Adele’s double-platinum 30 (Columbia) was officially the biggest-selling album of 2021 with sales of 600,056 (including 98,093 from streams). UK artists – Adele, Ed Sheeran (two entries), Dua Lipa, Dave, Elton John, Queen and Fleetwood Mac – accounted for eight of the year’s top 10 albums.
The report revealed that recorded music consumption in the UK increased by 2.5% year-on-year in 2021, with 159.3 million albums or their equivalent either streamed or purchased across all formats.
The Album Equivalent Streams (AES) figure covering sales and streams reported by the BPI, based on Official Charts Company data, was up on the 155.4m albums equivalent figure in 2020 (a 53-week year compared to 52 weeks in 2021, which will have had a slight impact on this year’s result). It represents a seventh consecutive year of growth.
During 2021, consumption was powered by streaming, comprising more than 147 billion individual audio streams, which represents an equivalent of 132.4 million streamed albums (up 5.7% year-on-year). In June 2021 the OCC registered the first week when audio streams topped the three billion mark – a feat since repeated three times in December.
Streaming now accounts for 83.1% of the recorded music market in unit terms. The label revenue figures will follow later this year.
While physical sales were dominant in the year’s top three sellers by Adele, Ed Sheeran and ABBA (whose comeback LP Voyage was the biggest-selling vinyl release), streaming was the main contribution towards the OCC sales totals for the majority of the year’s overall Top 20, including Olivia Rodrigo’s Sour at No.4 (395,323 sales – 82.9% from streams). Nevertheless, for 40 chart weeks in 2021, physical units accounted for over half of chart-eligible sales of the No.1 artist album.
In 2021, nearly 2,000 artists (1,918) were streamed over 10 million times in the UK (excluding global streams). This compares with 1,798 in 2020 and 1,537 in 2019, up a quarter in two years.
All of the Top 10 streaming artists in 2021 achieved over half a billion UK streams, while well over half of the Top 100 artists achieved over 200 million streams. According to the BPI, a track needs to achieve over 1.4m audio streams in a single week just to break into the Top 40.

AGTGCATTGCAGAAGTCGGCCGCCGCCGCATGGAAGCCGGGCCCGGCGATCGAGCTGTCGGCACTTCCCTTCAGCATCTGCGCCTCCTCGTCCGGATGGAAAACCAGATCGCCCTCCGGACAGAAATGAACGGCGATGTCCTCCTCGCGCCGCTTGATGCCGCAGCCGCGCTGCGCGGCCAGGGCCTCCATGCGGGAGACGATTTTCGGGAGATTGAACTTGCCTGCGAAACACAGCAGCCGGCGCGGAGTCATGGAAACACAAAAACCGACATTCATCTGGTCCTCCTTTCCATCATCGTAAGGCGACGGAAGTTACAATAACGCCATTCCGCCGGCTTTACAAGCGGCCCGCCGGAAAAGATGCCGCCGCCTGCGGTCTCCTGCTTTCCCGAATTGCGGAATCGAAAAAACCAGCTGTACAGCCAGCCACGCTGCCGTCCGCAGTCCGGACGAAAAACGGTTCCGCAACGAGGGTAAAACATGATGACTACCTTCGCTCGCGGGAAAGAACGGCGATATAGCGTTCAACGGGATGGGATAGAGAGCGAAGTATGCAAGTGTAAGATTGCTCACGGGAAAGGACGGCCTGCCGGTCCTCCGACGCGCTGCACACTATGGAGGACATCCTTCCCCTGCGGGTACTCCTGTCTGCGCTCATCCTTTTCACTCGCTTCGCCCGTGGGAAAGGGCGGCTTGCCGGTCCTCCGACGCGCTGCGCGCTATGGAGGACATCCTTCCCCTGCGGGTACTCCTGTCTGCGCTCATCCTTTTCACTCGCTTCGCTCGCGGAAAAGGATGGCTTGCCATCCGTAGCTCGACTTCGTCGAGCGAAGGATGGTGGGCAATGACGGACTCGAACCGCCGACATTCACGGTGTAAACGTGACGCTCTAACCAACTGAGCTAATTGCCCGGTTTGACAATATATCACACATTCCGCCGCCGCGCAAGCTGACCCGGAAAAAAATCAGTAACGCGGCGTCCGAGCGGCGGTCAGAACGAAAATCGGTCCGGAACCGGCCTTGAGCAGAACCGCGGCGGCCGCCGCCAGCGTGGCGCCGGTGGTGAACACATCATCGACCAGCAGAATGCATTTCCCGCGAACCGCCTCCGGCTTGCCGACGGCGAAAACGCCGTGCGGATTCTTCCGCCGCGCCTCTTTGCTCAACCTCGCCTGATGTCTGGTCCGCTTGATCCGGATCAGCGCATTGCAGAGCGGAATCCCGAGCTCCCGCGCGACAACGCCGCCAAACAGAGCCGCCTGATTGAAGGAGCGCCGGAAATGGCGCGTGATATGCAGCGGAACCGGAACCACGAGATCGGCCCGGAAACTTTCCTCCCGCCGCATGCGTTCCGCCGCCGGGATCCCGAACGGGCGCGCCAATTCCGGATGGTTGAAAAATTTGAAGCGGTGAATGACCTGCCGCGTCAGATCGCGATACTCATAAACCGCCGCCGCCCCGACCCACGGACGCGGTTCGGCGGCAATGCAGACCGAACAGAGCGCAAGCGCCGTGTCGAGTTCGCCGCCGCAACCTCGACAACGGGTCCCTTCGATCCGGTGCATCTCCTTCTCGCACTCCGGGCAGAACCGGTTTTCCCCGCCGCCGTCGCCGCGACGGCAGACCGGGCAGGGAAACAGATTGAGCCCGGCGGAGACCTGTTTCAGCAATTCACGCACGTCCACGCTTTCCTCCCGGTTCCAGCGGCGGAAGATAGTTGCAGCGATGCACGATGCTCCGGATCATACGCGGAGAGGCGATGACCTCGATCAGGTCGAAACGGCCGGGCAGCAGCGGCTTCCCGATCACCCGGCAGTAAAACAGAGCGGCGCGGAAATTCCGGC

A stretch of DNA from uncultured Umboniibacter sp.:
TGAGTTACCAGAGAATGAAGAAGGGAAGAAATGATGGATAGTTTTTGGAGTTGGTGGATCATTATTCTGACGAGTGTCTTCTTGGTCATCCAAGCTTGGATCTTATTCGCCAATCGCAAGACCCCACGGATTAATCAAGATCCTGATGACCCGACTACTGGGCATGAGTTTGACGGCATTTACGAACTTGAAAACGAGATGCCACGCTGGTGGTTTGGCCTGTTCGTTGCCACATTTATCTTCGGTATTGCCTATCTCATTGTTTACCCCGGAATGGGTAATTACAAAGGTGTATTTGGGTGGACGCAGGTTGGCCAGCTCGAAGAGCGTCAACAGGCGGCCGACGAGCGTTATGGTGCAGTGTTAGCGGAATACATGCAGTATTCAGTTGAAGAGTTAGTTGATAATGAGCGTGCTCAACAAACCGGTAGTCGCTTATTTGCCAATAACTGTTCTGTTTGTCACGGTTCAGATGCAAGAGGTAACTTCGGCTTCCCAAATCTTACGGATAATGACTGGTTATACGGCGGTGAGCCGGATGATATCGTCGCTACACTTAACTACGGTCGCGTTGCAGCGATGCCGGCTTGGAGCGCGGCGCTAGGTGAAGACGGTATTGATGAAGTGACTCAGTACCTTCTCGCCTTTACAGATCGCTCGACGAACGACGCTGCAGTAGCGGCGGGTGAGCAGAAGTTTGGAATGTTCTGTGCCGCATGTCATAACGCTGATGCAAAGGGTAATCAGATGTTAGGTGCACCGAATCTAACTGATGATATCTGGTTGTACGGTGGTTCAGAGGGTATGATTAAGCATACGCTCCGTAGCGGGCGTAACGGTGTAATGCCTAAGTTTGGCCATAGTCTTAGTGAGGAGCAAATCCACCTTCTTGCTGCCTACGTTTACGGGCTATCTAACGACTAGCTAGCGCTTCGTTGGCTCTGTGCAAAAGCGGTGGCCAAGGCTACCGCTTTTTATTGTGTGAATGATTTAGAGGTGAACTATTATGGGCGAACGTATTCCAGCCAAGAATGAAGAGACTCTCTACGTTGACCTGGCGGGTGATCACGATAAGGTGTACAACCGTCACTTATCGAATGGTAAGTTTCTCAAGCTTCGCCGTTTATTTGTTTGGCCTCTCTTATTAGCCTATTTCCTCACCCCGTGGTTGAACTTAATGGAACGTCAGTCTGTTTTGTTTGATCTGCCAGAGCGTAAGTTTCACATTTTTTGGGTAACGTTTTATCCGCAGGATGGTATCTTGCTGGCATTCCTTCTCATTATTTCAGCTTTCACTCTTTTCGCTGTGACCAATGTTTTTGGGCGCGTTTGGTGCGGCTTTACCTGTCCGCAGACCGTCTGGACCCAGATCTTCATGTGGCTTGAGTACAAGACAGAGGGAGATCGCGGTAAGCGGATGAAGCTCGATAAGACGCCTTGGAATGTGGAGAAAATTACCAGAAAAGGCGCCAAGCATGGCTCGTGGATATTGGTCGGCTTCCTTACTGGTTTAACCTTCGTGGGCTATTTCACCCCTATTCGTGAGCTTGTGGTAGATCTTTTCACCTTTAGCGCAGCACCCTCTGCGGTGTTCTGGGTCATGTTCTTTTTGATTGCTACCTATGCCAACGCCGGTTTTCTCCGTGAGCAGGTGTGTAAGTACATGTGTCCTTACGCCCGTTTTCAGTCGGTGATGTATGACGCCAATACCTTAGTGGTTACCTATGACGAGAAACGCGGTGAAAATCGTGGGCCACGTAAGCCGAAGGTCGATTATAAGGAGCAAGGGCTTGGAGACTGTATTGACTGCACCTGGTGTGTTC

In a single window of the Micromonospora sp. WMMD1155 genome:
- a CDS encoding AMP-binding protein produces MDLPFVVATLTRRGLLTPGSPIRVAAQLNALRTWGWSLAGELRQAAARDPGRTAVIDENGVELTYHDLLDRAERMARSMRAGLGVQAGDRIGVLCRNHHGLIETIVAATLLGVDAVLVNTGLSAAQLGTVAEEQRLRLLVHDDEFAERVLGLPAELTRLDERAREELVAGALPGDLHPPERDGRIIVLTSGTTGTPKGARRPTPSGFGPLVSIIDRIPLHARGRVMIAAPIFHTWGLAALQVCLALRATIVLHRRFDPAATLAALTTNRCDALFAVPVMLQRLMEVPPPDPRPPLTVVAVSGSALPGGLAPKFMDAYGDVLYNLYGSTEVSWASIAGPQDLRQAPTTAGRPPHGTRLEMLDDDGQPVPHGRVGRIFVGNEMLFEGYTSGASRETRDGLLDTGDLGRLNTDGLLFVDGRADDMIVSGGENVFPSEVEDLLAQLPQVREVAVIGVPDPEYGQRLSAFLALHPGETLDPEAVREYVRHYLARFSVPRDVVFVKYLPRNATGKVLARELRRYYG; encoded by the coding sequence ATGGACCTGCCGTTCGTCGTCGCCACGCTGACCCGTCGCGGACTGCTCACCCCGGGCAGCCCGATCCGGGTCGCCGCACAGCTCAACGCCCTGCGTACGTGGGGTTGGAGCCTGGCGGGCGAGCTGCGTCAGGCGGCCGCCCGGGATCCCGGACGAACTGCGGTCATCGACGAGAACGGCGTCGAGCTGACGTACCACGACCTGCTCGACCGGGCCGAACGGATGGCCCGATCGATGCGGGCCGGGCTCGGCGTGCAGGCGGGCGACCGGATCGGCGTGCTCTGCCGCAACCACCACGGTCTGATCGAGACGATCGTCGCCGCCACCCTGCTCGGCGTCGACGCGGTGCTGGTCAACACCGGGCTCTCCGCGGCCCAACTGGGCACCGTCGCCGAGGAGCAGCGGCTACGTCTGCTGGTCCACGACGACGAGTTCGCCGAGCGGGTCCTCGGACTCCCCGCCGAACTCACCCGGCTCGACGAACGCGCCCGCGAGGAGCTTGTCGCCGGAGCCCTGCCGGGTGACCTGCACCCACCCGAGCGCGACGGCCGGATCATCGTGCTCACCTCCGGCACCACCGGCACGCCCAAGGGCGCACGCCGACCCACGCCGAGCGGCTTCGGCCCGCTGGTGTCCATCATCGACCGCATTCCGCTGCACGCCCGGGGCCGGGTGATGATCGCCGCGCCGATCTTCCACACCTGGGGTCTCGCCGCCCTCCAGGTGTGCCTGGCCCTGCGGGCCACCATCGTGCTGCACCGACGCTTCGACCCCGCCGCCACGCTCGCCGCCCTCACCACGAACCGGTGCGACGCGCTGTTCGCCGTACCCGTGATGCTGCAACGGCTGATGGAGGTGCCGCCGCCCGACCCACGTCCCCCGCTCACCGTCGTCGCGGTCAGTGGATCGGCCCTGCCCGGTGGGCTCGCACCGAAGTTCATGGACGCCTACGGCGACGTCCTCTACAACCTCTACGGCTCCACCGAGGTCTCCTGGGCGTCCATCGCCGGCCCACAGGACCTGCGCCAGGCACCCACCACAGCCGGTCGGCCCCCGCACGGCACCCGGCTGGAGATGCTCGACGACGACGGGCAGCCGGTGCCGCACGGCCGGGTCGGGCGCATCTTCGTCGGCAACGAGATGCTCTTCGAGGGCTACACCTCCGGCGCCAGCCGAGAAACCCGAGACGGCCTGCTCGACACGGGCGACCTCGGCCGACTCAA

Geoff Taylor, chief executive BPI, BRIT Awards & Mercury Prize, said: “As our lives continue to be disrupted, the past 12 months have reminded us again of the important role that recorded music plays in our lives. At the same time, the rise of streaming has empowered more artists than ever – from all backgrounds and eras – to build new fanbases around the world and to forge successful careers in music, while record labels have continued to provide the investment and support needed for British talent to thrive and reach a truly global audience.”
In addition to the streaming market, there were over 14 million CDs and more than five million vinyl LPs purchased in 2021.
As previewed by the BPI last month, the decline in CD sales is slowing, in part thanks to those huge Q4 releases from Adele, Ed Sheeran and ABBA, alongside successful physical campaigns from acts including Dave, Coldplay and KSI. The format was down just 10.5% last year to 14.4m.
Despite supply and production challenges, vinyl sales increased by 10.6% to 5.3m units – the 14th year of consecutive growth. The audio cassette revival continued too – sales increased by 19% to 185,000 copies – as a further indication that the collectible appeal of physical formats can be a complement to streaming.
Drew Hill, MD Proper Music Distribution, said: “It’s been an incredible year for CDs, vinyl and cassettes as they continued to drive albums up the charts. This year, nearly 90% of unique No.1 albums hit the top spot off the back of a physical sales majority, with some hugely impressive numbers from the likes of Adele, whose new album maintained its chart lead with an increasing physical majority share, and ABBA, who claimed the title of fastest-selling vinyl of the century. It’s further proof that in this golden era of choice, music fans really cherish an album they can hold!”